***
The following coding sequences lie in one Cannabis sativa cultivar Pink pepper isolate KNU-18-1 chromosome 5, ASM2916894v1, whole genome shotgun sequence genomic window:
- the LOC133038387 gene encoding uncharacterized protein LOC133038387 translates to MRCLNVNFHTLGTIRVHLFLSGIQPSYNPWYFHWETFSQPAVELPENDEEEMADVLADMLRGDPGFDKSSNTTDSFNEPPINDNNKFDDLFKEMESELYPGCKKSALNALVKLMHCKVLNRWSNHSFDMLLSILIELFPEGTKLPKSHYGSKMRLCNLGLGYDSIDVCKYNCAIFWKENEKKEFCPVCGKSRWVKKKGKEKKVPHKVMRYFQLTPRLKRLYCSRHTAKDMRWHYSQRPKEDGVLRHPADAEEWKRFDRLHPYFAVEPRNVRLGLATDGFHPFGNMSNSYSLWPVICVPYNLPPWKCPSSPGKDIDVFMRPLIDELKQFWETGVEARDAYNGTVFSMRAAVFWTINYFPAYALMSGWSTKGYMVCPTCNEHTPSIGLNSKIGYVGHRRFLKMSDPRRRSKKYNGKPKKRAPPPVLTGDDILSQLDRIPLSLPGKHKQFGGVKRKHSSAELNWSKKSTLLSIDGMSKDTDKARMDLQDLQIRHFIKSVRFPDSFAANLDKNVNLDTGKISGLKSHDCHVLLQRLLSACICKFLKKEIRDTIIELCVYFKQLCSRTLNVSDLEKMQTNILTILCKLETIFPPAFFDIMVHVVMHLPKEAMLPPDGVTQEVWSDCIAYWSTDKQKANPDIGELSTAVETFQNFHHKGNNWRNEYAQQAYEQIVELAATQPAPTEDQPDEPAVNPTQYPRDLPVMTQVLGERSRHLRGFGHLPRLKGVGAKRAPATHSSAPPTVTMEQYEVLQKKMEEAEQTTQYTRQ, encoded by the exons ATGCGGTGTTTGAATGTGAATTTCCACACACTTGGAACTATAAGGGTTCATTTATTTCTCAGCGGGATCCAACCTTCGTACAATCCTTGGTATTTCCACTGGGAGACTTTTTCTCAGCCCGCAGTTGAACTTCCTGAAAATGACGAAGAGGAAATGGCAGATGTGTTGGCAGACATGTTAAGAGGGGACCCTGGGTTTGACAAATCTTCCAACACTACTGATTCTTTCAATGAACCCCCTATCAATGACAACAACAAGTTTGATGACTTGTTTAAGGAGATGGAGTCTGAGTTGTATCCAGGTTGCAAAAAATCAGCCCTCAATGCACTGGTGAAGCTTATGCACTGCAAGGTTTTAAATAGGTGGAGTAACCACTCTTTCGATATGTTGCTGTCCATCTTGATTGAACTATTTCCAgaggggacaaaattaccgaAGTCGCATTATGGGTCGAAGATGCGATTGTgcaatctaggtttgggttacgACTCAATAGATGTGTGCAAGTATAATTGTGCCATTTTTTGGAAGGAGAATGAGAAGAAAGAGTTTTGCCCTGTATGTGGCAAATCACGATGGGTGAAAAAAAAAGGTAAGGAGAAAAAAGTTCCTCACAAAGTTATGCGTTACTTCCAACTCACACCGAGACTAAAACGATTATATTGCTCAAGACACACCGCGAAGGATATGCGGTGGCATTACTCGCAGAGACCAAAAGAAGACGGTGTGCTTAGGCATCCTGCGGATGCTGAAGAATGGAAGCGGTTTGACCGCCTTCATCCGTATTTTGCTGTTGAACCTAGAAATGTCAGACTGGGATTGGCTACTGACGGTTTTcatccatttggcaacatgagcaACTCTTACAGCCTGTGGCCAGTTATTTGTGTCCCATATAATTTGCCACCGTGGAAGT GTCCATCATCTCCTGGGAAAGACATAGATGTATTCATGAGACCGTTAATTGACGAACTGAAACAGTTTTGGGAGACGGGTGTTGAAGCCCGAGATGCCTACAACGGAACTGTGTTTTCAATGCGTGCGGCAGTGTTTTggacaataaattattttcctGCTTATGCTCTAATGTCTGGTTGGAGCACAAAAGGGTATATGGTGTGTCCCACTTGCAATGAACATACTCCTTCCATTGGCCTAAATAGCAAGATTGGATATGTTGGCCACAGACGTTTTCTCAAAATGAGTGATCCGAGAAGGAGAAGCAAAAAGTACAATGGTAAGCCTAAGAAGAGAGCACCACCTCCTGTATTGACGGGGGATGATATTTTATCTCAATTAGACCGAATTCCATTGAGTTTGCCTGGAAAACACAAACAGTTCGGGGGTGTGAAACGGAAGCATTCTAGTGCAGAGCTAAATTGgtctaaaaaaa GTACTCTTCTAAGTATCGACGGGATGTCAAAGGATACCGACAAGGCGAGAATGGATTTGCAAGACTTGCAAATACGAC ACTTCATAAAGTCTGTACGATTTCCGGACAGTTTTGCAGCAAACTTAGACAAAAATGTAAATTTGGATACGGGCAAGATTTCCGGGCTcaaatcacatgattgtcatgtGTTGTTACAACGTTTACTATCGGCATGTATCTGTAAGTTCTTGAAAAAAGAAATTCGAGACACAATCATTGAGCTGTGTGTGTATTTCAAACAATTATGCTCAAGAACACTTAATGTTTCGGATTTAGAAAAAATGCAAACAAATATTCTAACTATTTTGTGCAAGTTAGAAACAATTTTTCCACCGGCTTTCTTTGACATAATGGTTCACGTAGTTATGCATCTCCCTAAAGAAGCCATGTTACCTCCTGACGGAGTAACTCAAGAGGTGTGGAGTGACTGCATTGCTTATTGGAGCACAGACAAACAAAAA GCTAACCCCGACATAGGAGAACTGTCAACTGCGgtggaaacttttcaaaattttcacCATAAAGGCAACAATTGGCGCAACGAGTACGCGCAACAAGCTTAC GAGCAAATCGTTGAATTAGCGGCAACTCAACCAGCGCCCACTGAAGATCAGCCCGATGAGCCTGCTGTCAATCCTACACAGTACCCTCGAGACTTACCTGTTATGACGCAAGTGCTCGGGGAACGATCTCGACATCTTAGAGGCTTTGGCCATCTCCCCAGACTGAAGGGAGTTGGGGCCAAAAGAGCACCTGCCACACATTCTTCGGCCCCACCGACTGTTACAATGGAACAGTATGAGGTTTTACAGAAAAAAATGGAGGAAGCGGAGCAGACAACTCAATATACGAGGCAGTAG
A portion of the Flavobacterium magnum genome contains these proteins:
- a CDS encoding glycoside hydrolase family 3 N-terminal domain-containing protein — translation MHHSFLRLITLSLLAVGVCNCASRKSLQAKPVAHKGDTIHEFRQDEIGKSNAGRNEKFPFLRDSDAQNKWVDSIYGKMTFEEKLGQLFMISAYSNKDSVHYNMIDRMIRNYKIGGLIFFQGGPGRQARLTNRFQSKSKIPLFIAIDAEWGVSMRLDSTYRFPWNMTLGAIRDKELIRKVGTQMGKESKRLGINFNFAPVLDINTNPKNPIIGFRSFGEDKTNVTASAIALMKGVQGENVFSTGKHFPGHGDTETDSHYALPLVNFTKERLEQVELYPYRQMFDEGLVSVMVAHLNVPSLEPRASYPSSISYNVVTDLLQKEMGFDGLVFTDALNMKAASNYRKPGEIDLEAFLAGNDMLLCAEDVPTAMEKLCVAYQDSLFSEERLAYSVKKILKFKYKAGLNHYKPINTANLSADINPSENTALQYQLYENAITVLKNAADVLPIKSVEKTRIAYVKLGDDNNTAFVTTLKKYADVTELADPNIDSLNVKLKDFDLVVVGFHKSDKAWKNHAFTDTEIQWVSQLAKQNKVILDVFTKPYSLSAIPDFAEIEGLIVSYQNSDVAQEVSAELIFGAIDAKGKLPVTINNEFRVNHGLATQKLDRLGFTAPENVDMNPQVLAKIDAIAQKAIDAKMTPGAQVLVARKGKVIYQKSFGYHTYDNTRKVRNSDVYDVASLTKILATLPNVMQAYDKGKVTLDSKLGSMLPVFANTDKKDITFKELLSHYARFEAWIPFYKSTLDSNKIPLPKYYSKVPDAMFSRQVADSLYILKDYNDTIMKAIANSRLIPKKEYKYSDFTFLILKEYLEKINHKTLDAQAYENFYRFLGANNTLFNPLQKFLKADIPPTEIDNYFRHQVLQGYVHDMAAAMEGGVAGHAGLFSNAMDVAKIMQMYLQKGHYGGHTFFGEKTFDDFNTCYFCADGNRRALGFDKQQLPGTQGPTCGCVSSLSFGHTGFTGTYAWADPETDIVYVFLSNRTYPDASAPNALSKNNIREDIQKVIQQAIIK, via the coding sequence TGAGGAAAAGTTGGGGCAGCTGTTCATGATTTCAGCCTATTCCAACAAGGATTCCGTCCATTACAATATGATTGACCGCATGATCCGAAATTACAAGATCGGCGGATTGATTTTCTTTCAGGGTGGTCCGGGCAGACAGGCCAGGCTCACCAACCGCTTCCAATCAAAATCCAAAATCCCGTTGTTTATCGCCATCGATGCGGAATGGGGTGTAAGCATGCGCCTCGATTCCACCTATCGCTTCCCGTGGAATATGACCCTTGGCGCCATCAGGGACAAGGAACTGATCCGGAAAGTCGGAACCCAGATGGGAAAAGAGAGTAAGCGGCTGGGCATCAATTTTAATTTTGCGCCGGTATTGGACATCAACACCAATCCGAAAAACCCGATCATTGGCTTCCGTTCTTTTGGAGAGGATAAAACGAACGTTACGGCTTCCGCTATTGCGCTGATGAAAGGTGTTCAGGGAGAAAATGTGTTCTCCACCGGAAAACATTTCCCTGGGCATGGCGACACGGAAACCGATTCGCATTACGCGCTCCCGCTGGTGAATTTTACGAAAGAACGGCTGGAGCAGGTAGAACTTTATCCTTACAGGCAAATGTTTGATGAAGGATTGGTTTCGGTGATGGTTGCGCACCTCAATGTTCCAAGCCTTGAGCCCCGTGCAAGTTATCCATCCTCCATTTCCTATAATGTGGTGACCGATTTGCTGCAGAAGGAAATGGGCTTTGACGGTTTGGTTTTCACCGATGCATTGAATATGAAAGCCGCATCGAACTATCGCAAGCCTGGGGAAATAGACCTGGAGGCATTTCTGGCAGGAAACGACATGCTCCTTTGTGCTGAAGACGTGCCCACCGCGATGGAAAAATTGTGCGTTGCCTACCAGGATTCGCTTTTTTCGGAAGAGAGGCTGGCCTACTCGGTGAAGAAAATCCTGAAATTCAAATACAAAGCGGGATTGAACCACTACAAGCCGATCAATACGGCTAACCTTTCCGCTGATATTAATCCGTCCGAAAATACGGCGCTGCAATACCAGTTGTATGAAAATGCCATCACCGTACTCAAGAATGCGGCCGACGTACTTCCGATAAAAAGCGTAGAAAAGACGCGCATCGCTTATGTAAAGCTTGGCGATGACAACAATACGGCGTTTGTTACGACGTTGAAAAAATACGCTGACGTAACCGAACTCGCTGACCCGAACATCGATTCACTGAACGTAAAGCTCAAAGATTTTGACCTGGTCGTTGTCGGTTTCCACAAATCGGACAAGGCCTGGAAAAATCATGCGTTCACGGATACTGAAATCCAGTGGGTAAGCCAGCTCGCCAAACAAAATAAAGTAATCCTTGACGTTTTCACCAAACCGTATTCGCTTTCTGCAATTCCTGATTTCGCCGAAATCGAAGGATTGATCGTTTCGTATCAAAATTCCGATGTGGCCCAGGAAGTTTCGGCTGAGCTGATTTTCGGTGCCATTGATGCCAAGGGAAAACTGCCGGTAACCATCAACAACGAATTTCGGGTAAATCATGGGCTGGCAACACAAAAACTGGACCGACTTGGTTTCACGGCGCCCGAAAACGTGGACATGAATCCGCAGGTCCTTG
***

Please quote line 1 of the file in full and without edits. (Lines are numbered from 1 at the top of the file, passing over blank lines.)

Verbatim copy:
The following coding sequences lie in one Cannabis sativa cultivar Pink pepper isolate KNU-18-1 chromosome 5, ASM2916894v1, whole genome shotgun sequence genomic window: